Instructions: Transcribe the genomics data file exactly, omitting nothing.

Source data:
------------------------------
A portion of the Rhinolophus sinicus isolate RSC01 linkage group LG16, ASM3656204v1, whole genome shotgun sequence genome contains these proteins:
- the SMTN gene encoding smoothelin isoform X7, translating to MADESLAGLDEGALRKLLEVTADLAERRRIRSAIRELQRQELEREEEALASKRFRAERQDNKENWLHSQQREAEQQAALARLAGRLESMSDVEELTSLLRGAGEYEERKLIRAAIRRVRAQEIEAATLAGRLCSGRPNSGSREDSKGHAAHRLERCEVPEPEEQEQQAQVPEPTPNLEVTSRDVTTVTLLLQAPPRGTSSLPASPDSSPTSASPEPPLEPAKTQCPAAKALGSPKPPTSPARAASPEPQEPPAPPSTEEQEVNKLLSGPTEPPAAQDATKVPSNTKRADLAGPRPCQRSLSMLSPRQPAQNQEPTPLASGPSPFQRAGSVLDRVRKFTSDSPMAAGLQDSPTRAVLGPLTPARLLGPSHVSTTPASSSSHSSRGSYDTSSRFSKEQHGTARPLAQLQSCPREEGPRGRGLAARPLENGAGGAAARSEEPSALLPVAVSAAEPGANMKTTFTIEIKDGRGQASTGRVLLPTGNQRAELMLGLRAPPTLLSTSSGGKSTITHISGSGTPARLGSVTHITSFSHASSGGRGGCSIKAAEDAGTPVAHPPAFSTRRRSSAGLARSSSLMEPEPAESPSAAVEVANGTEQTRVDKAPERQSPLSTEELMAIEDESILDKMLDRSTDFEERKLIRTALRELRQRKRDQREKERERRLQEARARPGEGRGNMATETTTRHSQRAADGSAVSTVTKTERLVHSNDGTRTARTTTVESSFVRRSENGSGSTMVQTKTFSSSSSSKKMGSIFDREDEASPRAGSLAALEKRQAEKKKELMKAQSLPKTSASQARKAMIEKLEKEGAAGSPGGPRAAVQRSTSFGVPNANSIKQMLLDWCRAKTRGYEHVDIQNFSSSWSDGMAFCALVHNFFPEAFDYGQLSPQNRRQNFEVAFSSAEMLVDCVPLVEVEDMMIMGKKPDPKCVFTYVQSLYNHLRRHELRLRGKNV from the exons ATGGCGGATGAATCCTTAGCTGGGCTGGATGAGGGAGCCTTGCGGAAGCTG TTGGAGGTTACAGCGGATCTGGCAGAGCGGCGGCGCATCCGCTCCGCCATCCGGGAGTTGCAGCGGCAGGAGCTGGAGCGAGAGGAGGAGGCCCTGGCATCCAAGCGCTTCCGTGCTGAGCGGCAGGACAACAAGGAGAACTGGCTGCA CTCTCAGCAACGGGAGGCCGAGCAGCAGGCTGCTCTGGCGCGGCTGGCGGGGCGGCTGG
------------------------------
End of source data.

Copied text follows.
A portion of the Rhinolophus sinicus isolate RSC01 linkage group LG16, ASM3656204v1, whole genome shotgun sequence genome contains these proteins:
- the SMTN gene encoding smoothelin isoform X7, translating to MADESLAGLDEGALRKLLEVTADLAERRRIRSAIRELQRQELEREEEALASKRFRAERQDNKENWLHSQQREAEQQAALARLAGRLESMSDVEELTSLLRGAGEYEERKLIRAAIRRVRAQEIEAATLAGRLCSGRPNSGSREDSKGHAAHRLERCEVPEPEEQEQQAQVPEPTPNLEVTSRDVTTVTLLLQAPPRGTSSLPASPDSSPTSASPEPPLEPAKTQCPAAKALGSPKPPTSPARAASPEPQEPPAPPSTEEQEVNKLLSGPTEPPAAQDATKVPSNTKRADLAGPRPCQRSLSMLSPRQPAQNQEPTPLASGPSPFQRAGSVLDRVRKFTSDSPMAAGLQDSPTRAVLGPLTPARLLGPSHVSTTPASSSSHSSRGSYDTSSRFSKEQHGTARPLAQLQSCPREEGPRGRGLAARPLENGAGGAAARSEEPSALLPVAVSAAEPGANMKTTFTIEIKDGRGQASTGRVLLPTGNQRAELMLGLRAPPTLLSTSSGGKSTITHISGSGTPARLGSVTHITSFSHASSGGRGGCSIKAAEDAGTPVAHPPAFSTRRRSSAGLARSSSLMEPEPAESPSAAVEVANGTEQTRVDKAPERQSPLSTEELMAIEDESILDKMLDRSTDFEERKLIRTALRELRQRKRDQREKERERRLQEARARPGEGRGNMATETTTRHSQRAADGSAVSTVTKTERLVHSNDGTRTARTTTVESSFVRRSENGSGSTMVQTKTFSSSSSSKKMGSIFDREDEASPRAGSLAALEKRQAEKKKELMKAQSLPKTSASQARKAMIEKLEKEGAAGSPGGPRAAVQRSTSFGVPNANSIKQMLLDWCRAKTRGYEHVDIQNFSSSWSDGMAFCALVHNFFPEAFDYGQLSPQNRRQNFEVAFSSAEMLVDCVPLVEVEDMMIMGKKPDPKCVFTYVQSLYNHLRRHELRLRGKNV from the exons ATGGCGGATGAATCCTTAGCTGGGCTGGATGAGGGAGCCTTGCGGAAGCTG TTGGAGGTTACAGCGGATCTGGCAGAGCGGCGGCGCATCCGCTCCGCCATCCGGGAGTTGCAGCGGCAGGAGCTGGAGCGAGAGGAGGAGGCCCTGGCATCCAAGCGCTTCCGTGCTGAGCGGCAGGACAACAAGGAGAACTGGCTGCA CTCTCAGCAACGGGAGGCCGAGCAGCAGGCTGCTCTGGCGCGGCTGGCGGGGCGGCTGG